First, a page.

These graphs show that while some Americans (most of whom are college graduates) are doing very well, just having a degree doesn't guarantee you a good or rising income.There is also the issue of schools offering worthless degrees. Krugman directs a lot of animosity at for-private colleges, some of which are pure scams, and some of which are just charging a lot more for credentials available at community colleges. But there are other cases. To become a fully credentialed archaeologist you need a master's degree, which is expensive at a decent American school. So we see a lot of young people who have gone to Britain to get one-year MAs on the cheap. So far as I can tell these programs are set up simply to extract money from foreigners, since the students usually don't learn much and what they do learn is irrelevant to work in North America. We pay very little attention to those degrees. Now, if you managed to land a job and then get the necessary experience and learn the necessary skills, that MA would count for the bureaucratic requirement that a principal investigator have a graduate degree. But in and of itself it means nothing.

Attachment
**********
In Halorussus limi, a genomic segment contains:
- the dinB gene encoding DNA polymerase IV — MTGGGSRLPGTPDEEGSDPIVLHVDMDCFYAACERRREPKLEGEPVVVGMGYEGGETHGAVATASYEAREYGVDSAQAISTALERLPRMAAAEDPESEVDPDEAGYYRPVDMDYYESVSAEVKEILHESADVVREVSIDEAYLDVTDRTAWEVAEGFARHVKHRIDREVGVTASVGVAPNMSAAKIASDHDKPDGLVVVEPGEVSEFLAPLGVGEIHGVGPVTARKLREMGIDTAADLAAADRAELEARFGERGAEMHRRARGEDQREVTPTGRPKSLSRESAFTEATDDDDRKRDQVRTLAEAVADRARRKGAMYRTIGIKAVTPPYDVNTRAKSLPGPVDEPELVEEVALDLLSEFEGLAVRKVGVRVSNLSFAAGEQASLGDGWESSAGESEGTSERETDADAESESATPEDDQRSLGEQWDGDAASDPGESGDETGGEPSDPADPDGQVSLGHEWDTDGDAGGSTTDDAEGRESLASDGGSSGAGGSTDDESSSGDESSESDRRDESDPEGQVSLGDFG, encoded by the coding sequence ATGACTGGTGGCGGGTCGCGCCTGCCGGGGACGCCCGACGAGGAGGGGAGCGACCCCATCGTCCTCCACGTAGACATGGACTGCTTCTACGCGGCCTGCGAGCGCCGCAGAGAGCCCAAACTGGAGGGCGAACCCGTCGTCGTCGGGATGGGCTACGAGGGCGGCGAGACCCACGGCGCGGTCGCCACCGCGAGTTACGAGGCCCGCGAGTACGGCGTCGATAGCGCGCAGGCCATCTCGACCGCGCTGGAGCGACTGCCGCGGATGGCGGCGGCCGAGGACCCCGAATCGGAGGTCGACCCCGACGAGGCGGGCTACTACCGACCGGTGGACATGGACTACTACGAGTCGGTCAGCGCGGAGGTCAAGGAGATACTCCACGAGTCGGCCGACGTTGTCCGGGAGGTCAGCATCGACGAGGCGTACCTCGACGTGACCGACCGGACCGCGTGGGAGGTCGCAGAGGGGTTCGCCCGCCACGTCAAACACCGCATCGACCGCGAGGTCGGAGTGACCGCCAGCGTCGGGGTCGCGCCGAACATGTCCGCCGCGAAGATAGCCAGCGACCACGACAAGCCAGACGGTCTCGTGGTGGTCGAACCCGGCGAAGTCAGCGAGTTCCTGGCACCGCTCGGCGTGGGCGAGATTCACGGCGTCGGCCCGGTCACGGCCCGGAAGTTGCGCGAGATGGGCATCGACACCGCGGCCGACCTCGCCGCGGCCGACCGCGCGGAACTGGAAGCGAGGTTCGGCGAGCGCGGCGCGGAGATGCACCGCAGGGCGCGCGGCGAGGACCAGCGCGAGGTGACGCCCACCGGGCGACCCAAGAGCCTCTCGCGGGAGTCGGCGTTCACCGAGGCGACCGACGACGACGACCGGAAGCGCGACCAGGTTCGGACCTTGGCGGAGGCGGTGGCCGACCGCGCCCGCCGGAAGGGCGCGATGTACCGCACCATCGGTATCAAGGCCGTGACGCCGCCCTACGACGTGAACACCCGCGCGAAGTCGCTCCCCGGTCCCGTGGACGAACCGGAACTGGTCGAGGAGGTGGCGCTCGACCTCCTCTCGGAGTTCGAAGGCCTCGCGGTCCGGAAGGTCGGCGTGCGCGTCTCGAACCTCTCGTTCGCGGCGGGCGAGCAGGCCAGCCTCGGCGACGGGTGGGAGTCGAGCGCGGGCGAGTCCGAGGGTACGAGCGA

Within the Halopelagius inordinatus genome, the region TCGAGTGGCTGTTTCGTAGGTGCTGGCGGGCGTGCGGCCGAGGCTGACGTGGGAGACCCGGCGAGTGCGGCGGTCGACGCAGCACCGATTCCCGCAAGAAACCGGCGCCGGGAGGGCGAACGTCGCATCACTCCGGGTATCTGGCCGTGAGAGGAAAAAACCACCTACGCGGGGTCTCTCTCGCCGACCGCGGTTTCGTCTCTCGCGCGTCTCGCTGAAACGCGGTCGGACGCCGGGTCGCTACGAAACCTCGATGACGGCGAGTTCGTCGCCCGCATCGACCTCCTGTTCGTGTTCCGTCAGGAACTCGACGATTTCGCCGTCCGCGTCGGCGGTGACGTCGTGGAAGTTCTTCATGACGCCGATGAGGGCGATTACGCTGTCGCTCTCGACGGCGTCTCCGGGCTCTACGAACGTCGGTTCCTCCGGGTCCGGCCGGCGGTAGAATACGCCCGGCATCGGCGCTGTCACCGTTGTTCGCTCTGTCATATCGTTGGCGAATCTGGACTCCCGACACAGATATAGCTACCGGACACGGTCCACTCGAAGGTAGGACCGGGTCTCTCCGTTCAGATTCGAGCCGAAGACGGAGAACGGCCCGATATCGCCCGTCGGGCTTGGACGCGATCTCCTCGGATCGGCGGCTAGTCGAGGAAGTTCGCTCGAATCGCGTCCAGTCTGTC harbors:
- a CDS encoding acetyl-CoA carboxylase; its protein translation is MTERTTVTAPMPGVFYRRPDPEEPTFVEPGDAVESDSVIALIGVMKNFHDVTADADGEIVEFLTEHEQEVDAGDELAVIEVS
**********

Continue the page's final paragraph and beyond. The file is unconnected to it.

Which means that young archaeologists face the grim math of having to borrow up to $30,000 to get a job that starts at $50,000-$60,000 a year.
While I understand the anger over all of this, I am opposed to debt forgiveness. College graduates are not the most needy or deserving people in the US; I would rather see some of that money spent on mental health care for the homeless, and I could come up with lots of other examples. It also has the perverse effect of rewarding people who borrowed more than they really had to (lots of people do, and use the money for living expenses) while punishing those who scrimped and borrowed as little as possible.
Most importantly, what is the long-term plan here? Declare a debt jubilee every decade? Maybe, instead, we should be do something to rein in college costs so people don't have to borrow so much? Or how about we make community college free, and encourage people who would have to borrow money for school to spend their first two years in CC? There are many better ideas than just waving your hand over one generation's debts.